GHATTASMoises raises a very interesting point, cooperation between the Israelis and the Egyptians to counter Hamas. I was -- you know, things have changed in the Middle East. I think that's perhaps an understatement. But with the departure of Mubarak, the coup against Mohamed Morsi, the Islamist president last year and now the arrival to power of former Army General Abdel Fattah el-Sisi, something has changed in the way Egypt behaves in the region.
GHATTASAnd it was made very, very vivid to me when I came across a video of an Egyptian presenter, woman in Egypt on air calling on the Egyptian Army to bomb Gaza. And the reasoning behind this is because there is deep anger in part of the Egyptian population towards the Muslim Brotherhood and towards Hamas. And that anger is, you know, not going away. And those are the -- those who feel angry against Hamas and the Muslim Brotherhood are those who support the general who's now the president of Egypt, Abdel Fattah el-Sisi.
GHATTASAnd they feel that Hamas and the Muslim Brotherhood have conspired against Egypt. They see Hamas as an existential threat. And that is quite a shift to make for an Egyptian to call for the bombing of Palestinians. Now admittedly they're not calling for the bombing of civilian Palestinians but they're calling for Egypt to help Israel in essence de facto to eradicate Hamas.
IGNATIUSWell, I think the problem that the Israeli government Prime Minister Netanyahu and the Israel defense forces have faced with Gaza is this is not a war they really wanted. They seemed ready to settle for ceasefire stand down agreement in the beginning but then they began their bombing campaign. And once you start a war in Israel, there tends to be a public demand for greater and clearer strategic benefits from the war. I mean, this is the third war over Gaza in the last what, six years.
IGNATIUSSo Israelis are saying, you know, let's finish this. Let's get rid of Hamas. And the dilemma for Netanyahu is, how do you do that? I mean, Hamas has very few friends left. As Kim says, the Egyptians have no use for Hamas. Syria, which used to be its key patron, the Syrian regime is barely keeping its head above water. Iran is not able to supply Hamas now in the way that it once did.
IGNATIUSSo in one sense it's a perfect opportunity to try to make changes on the ground so you get the Hamas government, very unpopular now in Gaza, out of the way. How do you do that? And Israel right now is reckoning with just how difficult that is.
REHMAll right. We'll take a short break here and when we come back, we'll certainly talk more about Israel, what its real objectives are and take your calls. I look forward to speaking with you.
REHMAnd welcome back to the international portion of our Friday News Roundup. Just before the break we had begun speaking about Israel's launch of ground forces into Gaza. What are Israel's objectives here, David, beyond the idea of trying to close down Hamas, which they're going to have a hard time doing? One of our callers says, "If they're trying to do that by closing down the tunnels, the tunnels open into Israel. Why not start from the Israeli side rather than going into Gaza?
IGNATIUSI think one of Israel's problems is that it has an escalating set of war aims. When this began, the Israelis talked -- Prime Minister Netanyahu talked about achieving a significant period of quiet, basically meaning no more rockets falling on Israel from Gaza. Then the objectives became stronger. And so they talked about closing the tunnels. We have to go, they claim, into Gaza to do that. There's been talk about splitting Gaza, so that the northern half, which is the primary launching place for these rockets, would be under greater Israeli control.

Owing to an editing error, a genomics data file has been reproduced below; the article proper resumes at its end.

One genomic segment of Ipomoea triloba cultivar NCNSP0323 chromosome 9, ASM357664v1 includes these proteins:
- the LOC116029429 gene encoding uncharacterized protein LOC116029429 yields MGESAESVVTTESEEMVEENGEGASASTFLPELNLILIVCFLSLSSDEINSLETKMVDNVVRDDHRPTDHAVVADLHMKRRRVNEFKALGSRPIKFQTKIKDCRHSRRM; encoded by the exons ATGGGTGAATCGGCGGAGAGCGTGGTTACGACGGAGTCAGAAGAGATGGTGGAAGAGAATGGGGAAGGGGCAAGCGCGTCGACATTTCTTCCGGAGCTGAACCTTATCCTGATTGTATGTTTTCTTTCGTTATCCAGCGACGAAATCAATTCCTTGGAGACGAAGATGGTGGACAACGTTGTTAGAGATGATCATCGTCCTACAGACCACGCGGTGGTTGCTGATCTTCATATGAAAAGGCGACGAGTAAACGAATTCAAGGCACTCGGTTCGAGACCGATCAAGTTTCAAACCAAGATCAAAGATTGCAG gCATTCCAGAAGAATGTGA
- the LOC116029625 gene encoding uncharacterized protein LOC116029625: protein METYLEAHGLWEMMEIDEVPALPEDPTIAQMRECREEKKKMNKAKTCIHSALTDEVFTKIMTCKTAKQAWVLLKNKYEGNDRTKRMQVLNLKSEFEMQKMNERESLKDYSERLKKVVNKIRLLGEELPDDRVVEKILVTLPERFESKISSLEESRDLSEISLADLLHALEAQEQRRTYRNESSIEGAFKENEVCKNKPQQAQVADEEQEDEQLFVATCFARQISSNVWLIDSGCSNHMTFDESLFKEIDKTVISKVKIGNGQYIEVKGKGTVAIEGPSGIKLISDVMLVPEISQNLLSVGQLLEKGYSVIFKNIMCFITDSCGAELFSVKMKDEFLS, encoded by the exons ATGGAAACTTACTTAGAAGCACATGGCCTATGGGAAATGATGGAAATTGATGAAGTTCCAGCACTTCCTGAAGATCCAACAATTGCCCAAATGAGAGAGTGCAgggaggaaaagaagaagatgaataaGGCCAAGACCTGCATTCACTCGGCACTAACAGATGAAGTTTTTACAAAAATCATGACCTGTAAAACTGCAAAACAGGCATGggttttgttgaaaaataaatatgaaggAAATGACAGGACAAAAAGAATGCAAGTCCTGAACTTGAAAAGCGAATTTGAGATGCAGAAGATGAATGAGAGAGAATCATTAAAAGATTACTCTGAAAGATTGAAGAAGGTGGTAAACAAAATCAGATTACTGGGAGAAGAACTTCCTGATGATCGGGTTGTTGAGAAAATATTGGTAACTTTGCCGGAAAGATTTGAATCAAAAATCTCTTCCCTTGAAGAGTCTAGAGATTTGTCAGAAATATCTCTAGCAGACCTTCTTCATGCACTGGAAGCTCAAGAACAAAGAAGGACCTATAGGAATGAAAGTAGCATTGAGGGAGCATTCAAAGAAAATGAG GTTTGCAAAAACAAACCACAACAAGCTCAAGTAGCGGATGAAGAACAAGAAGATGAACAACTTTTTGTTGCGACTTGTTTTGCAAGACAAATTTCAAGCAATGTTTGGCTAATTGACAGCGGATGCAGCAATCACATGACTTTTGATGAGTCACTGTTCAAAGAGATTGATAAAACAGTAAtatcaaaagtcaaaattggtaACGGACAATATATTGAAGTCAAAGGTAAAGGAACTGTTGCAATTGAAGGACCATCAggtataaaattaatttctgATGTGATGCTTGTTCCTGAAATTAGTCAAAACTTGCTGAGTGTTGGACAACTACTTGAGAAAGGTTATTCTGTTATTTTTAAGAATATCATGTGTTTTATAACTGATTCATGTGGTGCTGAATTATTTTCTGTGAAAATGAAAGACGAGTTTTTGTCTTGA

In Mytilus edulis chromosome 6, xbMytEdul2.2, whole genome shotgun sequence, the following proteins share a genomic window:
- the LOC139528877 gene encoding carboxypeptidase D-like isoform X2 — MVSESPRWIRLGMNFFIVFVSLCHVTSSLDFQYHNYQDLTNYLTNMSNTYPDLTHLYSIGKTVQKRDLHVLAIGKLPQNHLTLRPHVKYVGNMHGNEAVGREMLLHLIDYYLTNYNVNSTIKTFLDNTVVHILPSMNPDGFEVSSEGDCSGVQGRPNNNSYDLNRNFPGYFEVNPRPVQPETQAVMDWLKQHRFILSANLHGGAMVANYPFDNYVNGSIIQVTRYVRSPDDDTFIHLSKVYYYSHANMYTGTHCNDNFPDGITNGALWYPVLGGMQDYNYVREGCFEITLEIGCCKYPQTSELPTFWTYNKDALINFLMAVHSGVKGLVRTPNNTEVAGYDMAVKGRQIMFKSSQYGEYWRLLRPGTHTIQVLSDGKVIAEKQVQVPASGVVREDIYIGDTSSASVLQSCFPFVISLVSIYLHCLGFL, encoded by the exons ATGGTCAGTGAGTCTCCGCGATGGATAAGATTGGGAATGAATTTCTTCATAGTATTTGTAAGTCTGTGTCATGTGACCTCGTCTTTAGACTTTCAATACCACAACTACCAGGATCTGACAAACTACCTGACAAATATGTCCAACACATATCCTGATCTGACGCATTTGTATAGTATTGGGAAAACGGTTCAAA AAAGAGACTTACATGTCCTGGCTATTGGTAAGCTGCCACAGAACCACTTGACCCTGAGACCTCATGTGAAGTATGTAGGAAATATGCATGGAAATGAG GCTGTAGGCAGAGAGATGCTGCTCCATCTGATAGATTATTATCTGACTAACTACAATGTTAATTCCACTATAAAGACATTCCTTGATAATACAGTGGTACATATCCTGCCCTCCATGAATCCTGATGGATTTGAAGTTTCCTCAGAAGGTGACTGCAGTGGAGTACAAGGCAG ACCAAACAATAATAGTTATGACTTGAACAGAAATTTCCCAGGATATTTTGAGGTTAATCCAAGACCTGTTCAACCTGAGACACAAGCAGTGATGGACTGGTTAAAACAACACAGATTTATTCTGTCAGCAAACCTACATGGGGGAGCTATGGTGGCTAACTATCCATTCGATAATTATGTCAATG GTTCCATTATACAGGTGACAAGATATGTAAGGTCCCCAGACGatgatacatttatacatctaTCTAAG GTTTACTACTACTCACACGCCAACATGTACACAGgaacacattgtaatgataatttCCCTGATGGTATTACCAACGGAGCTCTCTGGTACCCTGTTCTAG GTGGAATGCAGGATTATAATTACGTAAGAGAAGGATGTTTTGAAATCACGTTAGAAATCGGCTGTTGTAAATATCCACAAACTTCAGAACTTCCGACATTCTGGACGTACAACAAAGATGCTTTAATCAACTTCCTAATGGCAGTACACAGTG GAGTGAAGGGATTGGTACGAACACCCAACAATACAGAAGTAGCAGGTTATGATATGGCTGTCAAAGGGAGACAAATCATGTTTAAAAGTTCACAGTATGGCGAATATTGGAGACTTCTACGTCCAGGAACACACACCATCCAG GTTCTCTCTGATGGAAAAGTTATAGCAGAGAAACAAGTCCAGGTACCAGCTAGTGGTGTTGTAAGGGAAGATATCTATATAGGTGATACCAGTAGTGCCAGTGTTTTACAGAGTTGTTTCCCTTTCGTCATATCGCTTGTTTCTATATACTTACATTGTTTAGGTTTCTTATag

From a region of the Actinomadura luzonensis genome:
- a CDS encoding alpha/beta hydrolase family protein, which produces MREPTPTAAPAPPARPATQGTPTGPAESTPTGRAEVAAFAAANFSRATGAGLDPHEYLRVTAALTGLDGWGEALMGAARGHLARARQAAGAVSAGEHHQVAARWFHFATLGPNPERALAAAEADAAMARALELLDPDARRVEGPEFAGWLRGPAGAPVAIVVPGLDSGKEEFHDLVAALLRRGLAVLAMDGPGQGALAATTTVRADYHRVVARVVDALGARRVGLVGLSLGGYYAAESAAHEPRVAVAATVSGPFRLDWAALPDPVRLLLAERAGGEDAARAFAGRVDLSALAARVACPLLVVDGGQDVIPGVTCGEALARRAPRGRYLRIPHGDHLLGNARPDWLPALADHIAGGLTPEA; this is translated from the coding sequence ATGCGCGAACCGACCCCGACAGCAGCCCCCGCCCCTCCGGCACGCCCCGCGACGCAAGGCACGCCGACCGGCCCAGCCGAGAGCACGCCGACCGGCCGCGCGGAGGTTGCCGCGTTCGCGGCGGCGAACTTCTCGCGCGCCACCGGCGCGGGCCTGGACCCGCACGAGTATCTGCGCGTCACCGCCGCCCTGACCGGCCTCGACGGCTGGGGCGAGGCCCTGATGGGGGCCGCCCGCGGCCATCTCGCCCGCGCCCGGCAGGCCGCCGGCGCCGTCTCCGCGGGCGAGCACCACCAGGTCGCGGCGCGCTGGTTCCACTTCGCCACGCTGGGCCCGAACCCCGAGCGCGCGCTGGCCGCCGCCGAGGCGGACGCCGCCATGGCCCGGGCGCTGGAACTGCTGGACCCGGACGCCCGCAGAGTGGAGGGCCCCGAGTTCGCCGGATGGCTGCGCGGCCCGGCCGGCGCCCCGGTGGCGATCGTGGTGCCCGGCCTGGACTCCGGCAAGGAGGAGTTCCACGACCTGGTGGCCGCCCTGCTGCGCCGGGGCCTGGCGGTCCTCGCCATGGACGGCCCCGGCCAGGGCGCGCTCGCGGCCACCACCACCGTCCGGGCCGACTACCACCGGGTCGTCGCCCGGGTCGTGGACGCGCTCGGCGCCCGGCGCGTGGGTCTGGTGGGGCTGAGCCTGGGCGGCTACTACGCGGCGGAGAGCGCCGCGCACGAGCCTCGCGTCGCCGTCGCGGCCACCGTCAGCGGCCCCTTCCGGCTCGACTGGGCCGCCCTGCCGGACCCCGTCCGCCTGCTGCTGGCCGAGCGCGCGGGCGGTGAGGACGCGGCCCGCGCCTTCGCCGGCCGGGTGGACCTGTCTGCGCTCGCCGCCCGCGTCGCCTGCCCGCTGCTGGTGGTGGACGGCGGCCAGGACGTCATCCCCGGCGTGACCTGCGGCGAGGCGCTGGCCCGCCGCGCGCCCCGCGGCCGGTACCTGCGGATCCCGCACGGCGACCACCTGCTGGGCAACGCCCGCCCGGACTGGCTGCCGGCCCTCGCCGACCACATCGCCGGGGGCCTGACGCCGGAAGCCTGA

IGNATIUSYou begin to hear in conversations with Israeli officials the idea that maybe we can change the -- over time, the basic political status there so we have a different kind of Gaza. I have watched this movie over and over again. I've been covering the Middle East since 1980. And if there's one consistent theme, it's that Israel starts operations with limited goals and has difficulty completing them. That was the story of their invasion of Lebanon in 1982, which in some ways they're still struggling to recover from. So this is not going to be easy for Israel.
GHATTASYeah, I mean the Israeli Prime Minister Benjamin Netanyahu made a few statements over the last sort of day or so saying that, you know, this could take up to a couple of weeks. I'm not sure what the strategy is and what the goal is. I think that for Hamas, now it's become about trying to change the status quo and try to somehow force Israel to negotiate again about a longer-lasting ceasefire that brings some more, you know, easing of restrictions on Gaza, beyond just opening of crossings. But as David points out, you know, we've seen this movie so often.
GHATTASAnd for Israel to think that by bombing Gaza with the growing civilian casualty toll, including 43 children -- to think that that is actually going to solve a problem long term, I'm not quite sure how to describe. Because when -- I just want to take you back to 2006 very briefly in Lebanon. You know, different conflict, same sort of issues. In 2006, Hezbollah Shi'a militant group in Lebanon -- which is very controversial, loved by some, hated by many in Lebanon -- kidnapped Israeli soldiers. Israel retaliated, bombed the airport and started a campaign bombing Lebanon.
GHATTASThe initial reaction amongst many Lebanese was to hope, without saying it out loud, that Israel would finish off Hezbollah, because Hezbollah is not loved by all Lebanese. It is by some, but not by all. But it is a group with thousands of rockets and the Lebanese cannot -- those who don't like Hezbollah cannot take them on.